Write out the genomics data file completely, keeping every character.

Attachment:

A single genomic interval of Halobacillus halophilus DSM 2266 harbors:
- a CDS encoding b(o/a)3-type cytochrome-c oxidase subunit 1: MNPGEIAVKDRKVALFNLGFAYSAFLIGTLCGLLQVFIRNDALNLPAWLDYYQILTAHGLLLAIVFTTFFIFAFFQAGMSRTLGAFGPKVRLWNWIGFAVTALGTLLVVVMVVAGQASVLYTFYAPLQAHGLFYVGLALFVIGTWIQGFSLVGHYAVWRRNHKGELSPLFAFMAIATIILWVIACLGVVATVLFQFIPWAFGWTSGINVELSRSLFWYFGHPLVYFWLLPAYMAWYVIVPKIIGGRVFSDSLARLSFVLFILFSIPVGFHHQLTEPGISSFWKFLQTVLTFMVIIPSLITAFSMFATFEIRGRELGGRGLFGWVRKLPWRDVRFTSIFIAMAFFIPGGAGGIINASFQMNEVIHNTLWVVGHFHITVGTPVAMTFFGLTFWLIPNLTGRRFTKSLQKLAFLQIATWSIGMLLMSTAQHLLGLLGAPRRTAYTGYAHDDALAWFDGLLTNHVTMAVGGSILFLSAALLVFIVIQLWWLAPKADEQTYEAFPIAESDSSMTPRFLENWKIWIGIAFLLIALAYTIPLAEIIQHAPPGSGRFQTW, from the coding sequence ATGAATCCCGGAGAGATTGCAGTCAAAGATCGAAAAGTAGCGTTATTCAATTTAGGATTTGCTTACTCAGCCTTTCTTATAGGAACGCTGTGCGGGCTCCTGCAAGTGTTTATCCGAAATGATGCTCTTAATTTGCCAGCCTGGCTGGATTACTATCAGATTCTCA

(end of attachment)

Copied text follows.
A single genomic interval of Halobacillus halophilus DSM 2266 harbors:
- a CDS encoding b(o/a)3-type cytochrome-c oxidase subunit 1: MNPGEIAVKDRKVALFNLGFAYSAFLIGTLCGLLQVFIRNDALNLPAWLDYYQILTAHGLLLAIVFTTFFIFAFFQAGMSRTLGAFGPKVRLWNWIGFAVTALGTLLVVVMVVAGQASVLYTFYAPLQAHGLFYVGLALFVIGTWIQGFSLVGHYAVWRRNHKGELSPLFAFMAIATIILWVIACLGVVATVLFQFIPWAFGWTSGINVELSRSLFWYFGHPLVYFWLLPAYMAWYVIVPKIIGGRVFSDSLARLSFVLFILFSIPVGFHHQLTEPGISSFWKFLQTVLTFMVIIPSLITAFSMFATFEIRGRELGGRGLFGWVRKLPWRDVRFTSIFIAMAFFIPGGAGGIINASFQMNEVIHNTLWVVGHFHITVGTPVAMTFFGLTFWLIPNLTGRRFTKSLQKLAFLQIATWSIGMLLMSTAQHLLGLLGAPRRTAYTGYAHDDALAWFDGLLTNHVTMAVGGSILFLSAALLVFIVIQLWWLAPKADEQTYEAFPIAESDSSMTPRFLENWKIWIGIAFLLIALAYTIPLAEIIQHAPPGSGRFQTW, from the coding sequence ATGAATCCCGGAGAGATTGCAGTCAAAGATCGAAAAGTAGCGTTATTCAATTTAGGATTTGCTTACTCAGCCTTTCTTATAGGAACGCTGTGCGGGCTCCTGCAAGTGTTTATCCGAAATGATGCTCTTAATTTGCCAGCCTGGCTGGATTACTATCAGATTCTCA